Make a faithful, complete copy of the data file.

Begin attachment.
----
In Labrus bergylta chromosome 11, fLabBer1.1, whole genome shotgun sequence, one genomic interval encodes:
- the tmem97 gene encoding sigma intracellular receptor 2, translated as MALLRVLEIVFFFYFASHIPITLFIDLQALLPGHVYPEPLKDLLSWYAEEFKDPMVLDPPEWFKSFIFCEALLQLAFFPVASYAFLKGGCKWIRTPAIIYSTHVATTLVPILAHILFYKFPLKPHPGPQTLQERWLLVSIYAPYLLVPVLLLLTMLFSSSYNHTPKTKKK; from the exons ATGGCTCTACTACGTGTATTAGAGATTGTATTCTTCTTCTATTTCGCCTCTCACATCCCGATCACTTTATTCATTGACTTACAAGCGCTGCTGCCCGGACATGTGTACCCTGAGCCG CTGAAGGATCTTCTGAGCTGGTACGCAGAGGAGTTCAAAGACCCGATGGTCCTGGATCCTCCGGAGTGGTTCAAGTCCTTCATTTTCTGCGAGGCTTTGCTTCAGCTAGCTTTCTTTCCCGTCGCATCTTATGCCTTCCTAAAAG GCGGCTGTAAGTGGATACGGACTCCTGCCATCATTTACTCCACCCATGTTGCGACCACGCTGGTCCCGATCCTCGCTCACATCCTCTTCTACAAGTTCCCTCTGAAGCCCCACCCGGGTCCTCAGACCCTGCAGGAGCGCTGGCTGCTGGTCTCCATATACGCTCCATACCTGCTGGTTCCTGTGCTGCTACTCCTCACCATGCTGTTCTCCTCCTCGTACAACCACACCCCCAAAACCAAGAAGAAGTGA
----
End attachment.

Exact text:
In Labrus bergylta chromosome 11, fLabBer1.1, whole genome shotgun sequence, one genomic interval encodes:
- the tmem97 gene encoding sigma intracellular receptor 2, translated as MALLRVLEIVFFFYFASHIPITLFIDLQALLPGHVYPEPLKDLLSWYAEEFKDPMVLDPPEWFKSFIFCEALLQLAFFPVASYAFLKGGCKWIRTPAIIYSTHVATTLVPILAHILFYKFPLKPHPGPQTLQERWLLVSIYAPYLLVPVLLLLTMLFSSSYNHTPKTKKK; from the exons ATGGCTCTACTACGTGTATTAGAGATTGTATTCTTCTTCTATTTCGCCTCTCACATCCCGATCACTTTATTCATTGACTTACAAGCGCTGCTGCCCGGACATGTGTACCCTGAGCCG CTGAAGGATCTTCTGAGCTGGTACGCAGAGGAGTTCAAAGACCCGATGGTCCTGGATCCTCCGGAGTGGTTCAAGTCCTTCATTTTCTGCGAGGCTTTGCTTCAGCTAGCTTTCTTTCCCGTCGCATCTTATGCCTTCCTAAAAG GCGGCTGTAAGTGGATACGGACTCCTGCCATCATTTACTCCACCCATGTTGCGACCACGCTGGTCCCGATCCTCGCTCACATCCTCTTCTACAAGTTCCCTCTGAAGCCCCACCCGGGTCCTCAGACCCTGCAGGAGCGCTGGCTGCTGGTCTCCATATACGCTCCATACCTGCTGGTTCCTGTGCTGCTACTCCTCACCATGCTGTTCTCCTCCTCGTACAACCACACCCCCAAAACCAAGAAGAAGTGA